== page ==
The front panel consists of a red power on LED, a green GPS Fix LED, a power switch (USB power only) a SD card slot, a USB type 'B' jack and a barrel jack for power (7-12V)
On the back panel is a 2 conductor "microphone" jack for the NMEA serial output from one of my fish finders and the other is an SMA jack for an active (amplified) external GPS antenna
The internals consist of an Arduino Mega 2560 (clone) and Arduino compatible Data Logger shield that has the real time clock disabled (It gained 43 seconds per day rendering it useless) but is still useful because it has the level shifter (3.3v<-->5V) needed for the SD card, a RS232 to TTL level converter for the Finder NMEA output and a uBlox NEO-6M GPS module. -->
A closeup of the RS232 to TTL level converter which converts the +12V/-12V levels from the finder to the 0V-5V level used by the Mega. I'm only using the RX inputs and it is held in place with some 3M adhesive tape used in manufacturing
Here is a closeup of the GPS module. The PPS (pulse per second) output was configured to flash a green onboard LED when the GPS got a fix. I removed the resistor to the onboard LED and soldered a piece of 30ga, enameled wire to the pin 3 and wound a couple of turns of Kapton tape around the module to hold the wire in place. This feeds a resistor going to the front panel green LED as well as another resistor going to the Mega. I did this so on cold start up it doesn't start writing to the SD card until after it gets a fix.
The unit functions as a NMEA combiner/multiplexer and combines the $GPGGA, $GPRMC, and $GPGSA sentences from the GPS and combines it with the $SDDPT (depth) and $SDMTW (water temp) sentences and sends it out the USB port to my boat's tablet computer for processing. It also takes the $GPGGA, $GPRMC, and SDDPT sentences and sends it to the SD card as a NMEA.log file.
The unit can be used stand alone by providing 7-12V to the DC barrel jack or through the USB port using a cell phone charger or a rechargeable USB power booster battery and plugging in one of my finders and one of my antennas. I can also use it as a trip logger by placing one of the magnetic GPS antenna 'pucks' on the roof of my vehicle and plugging it into my cell phone/tablet charger. Basically I wanted to make a unit that automatically logs both position and depth from the time I hit the water until the time I pull out and without the need for a computer. This will serve mainly as a backup of data as well as a way to map even if I have a problem with the boat's computer.
The reason I wanted to go with this route is I'll be running 2 finders, my Lowrance Elite 7x HDI with the transducer on the transom when I'm mapping using the motor and my old (well 5 years old) Garmin 300C up front with the transducer mounted to the trolling motor for mapping tight spaces like the dead trees out at Lost Grove Lake. I have an active GPS 'puck' antenna located above each transducer. All I have to do to switch from motor to trolling is turn off the GPS and swap the finder NMEA serial and GPS antenna connections and turn it back on. I'll mount it on the side of the boat under the console which brings me to the brackets I designed and printed on my 3D printer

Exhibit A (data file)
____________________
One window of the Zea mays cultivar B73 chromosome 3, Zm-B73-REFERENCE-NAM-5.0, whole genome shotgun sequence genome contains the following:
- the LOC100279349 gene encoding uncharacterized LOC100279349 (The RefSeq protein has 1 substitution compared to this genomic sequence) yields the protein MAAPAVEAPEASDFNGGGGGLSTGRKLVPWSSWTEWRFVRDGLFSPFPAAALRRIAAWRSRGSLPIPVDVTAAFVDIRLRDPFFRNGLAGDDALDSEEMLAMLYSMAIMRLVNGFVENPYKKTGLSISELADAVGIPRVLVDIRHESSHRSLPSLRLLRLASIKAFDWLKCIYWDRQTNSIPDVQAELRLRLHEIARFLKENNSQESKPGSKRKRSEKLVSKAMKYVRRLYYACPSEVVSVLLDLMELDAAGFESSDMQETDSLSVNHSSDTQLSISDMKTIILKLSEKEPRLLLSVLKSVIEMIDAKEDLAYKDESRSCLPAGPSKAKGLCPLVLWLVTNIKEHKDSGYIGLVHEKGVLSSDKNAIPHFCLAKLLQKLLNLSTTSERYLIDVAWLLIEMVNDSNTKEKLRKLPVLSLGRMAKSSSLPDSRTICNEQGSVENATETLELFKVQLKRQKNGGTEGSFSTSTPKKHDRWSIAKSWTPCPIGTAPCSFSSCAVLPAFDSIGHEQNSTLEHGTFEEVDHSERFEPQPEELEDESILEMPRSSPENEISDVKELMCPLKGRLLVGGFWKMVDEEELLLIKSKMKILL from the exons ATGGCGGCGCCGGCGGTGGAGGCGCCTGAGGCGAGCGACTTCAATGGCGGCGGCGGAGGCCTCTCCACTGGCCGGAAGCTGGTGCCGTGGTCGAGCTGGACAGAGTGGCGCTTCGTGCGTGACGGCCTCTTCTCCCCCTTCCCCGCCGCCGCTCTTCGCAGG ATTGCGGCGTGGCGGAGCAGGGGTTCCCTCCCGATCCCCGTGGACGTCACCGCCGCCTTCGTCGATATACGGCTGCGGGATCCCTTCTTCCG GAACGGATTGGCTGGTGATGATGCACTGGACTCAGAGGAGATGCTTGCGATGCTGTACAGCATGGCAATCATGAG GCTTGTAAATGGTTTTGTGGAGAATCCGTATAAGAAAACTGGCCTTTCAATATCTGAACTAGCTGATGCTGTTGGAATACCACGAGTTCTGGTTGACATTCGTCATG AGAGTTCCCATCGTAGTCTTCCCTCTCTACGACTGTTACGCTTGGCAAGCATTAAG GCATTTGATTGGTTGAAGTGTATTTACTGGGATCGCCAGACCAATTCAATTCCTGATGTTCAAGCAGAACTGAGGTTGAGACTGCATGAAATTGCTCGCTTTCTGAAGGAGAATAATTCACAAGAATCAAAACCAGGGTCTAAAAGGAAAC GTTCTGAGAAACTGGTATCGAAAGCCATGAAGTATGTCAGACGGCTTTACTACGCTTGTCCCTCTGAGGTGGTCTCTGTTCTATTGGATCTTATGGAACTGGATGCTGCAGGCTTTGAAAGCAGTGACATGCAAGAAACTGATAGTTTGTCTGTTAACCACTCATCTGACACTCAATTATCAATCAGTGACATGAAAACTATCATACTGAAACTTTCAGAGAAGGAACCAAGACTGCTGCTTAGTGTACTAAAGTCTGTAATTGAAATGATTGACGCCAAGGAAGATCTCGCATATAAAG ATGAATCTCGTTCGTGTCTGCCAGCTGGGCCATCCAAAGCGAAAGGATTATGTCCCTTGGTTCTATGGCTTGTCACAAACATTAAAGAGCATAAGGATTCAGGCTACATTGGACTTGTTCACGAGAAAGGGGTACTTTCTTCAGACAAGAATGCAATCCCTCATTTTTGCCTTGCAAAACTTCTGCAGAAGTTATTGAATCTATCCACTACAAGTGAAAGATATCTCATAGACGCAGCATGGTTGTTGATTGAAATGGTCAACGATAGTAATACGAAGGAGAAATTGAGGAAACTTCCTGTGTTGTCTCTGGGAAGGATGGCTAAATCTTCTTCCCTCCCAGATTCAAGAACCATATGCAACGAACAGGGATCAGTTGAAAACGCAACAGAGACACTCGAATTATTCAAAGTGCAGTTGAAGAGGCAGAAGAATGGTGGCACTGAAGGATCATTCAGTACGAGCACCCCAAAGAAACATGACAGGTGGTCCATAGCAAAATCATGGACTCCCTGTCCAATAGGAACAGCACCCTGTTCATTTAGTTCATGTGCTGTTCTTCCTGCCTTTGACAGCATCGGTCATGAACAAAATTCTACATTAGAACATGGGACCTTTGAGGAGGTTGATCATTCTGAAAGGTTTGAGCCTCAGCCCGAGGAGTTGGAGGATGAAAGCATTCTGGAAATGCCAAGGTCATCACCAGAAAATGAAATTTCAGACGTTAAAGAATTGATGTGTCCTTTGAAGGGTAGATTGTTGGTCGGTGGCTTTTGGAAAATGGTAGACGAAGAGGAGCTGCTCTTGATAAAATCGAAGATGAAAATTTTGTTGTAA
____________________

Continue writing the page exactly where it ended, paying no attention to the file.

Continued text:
This unit cost me $44.80 in electronics and $3.15 in PLA for the case and mount for a total of $47.95.
Next is a weather station for my boat which contains DHT22 temperature and humidity sensor and a BMP180 barometric pressure/altitude sensor which will be mounted in a small Stevenson Shield I printed
The sensors feed an Arduino Nano clone which will get power from and send data to the powered USB hub in the console. Here it is along with the sensors on a bread board during programming and testing.
Currently I have it programmed to send temperature, humidity, dew point, heat index and barometric pressure to a serial terminal every 10 seconds but I'll likely lengthen that to once per minute. I'll eventually send the data a fancier interface but my main intent is to grab the temp and pressure data along with the position, depth and water temp data from the combiner/logger and have it automagically insert that data into my fishing log/database when I open up a new record (I don't know if I'll get that last part finished yet this year).
I have a marine antenna mount on the side of my console that I'm not using and I wanted to mount to that but adapters are hard to find and expensive when you do so the 3D printer came to the rescue. The standard size and threads of a marine antenna mount is 1" 14 TPI so I went to the McMaster-Carr website and found a flange nut with those specs and downloaded the CAD files in STEP format, opened it up in FreeCAD, chose select all and exported it as an STL file that my printer's software can use. Then I just printed it out and it's a perfect fit
I found a neat little box on Thingiverse that you can resize and a holder for 8mm smooth rod used for the slides in a 3D printer and came up with this to hold the Nano and support a 8mm 2-3ft long fiberglass rod which the Stevenson shield and sensor will be mounted on.I epoxied the box to the flange nut and 2 of the 8mm holders to the box.
I'll mount the Nano on a perf board and make a hole in the side for the USB mini jack. Then I'll have a self contained unit I can mount/unmount to any marine antenna mount and in the case of mine I can fold it down for travel and flip it up for use.
Cost of electronics $10.70, PLA material $4.25 for a total of $14.95
Due to problems with Google Drive I've moved these files as well as the Lost Grove Lake preliminary maps to my GitHub repository:
Netbook2Chartplotter GitHub Repository
I'll take some more pictures after I get everything mounted and get it out on the water.